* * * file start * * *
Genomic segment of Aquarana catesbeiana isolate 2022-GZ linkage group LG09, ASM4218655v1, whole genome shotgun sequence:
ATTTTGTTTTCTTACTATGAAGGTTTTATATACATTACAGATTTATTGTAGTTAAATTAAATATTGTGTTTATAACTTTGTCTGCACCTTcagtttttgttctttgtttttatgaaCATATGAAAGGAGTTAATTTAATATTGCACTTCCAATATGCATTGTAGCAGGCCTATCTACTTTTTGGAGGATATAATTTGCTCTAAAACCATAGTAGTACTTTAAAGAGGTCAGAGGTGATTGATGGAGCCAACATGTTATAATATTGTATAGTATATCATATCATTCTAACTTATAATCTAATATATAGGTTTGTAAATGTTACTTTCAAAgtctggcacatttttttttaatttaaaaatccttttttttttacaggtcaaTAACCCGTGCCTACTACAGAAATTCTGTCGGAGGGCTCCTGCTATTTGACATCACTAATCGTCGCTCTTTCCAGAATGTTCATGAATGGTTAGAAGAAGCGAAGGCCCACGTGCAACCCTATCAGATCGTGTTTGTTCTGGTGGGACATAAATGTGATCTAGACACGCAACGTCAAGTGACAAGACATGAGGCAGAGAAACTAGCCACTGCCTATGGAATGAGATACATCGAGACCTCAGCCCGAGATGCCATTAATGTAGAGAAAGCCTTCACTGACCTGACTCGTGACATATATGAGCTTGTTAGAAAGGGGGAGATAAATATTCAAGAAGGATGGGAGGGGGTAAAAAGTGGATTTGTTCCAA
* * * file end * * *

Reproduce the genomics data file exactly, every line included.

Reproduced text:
Genomic segment of Aquarana catesbeiana isolate 2022-GZ linkage group LG09, ASM4218655v1, whole genome shotgun sequence:
ATTTTGTTTTCTTACTATGAAGGTTTTATATACATTACAGATTTATTGTAGTTAAATTAAATATTGTGTTTATAACTTTGTCTGCACCTTcagtttttgttctttgtttttatgaaCATATGAAAGGAGTTAATTTAATATTGCACTTCCAATATGCATTGTAGCAGGCCTATCTACTTTTTGGAGGATATAATTTGCTCTAAAACCATAGTAGTACTTTAAAGAGGTCAGAGGTGATTGATGGAGCCAACATGTTATAATATTGTATAGTATATCATATCATTCTAACTTATAATCTAATATATAGGTTTGTAAATGTTACTTTCAAAgtctggcacatttttttttaatttaaaaatccttttttttttacaggtcaaTAACCCGTGCCTACTACAGAAATTCTGTCGGAGGGCTCCTGCTATTTGACATCACTAATCGTCGCTCTTTCCAGAATGTTCATGAATGGTTAGAAGAAGCGAAGGCCCACGTGCAACCCTATCAGATCGTGTTTGTTCTGGTGGGACATAAATGTGATCTAGACACGCAACGTCAAGTGACAAGACATGAGGCAGAGAAACTAGCCACTGCCTATGGAATGAGATACATCGAGACCTCAGCCCGAGATGCCATTAATGTAGAGAAAGCCTTCACTGACCTGACTCGTGACATATATGAGCTTGTTAGAAAGGGGGAGATAAATATTCAAGAAGGATGGGAGGGGGTAAAAAGTGGATTTGTTCCAA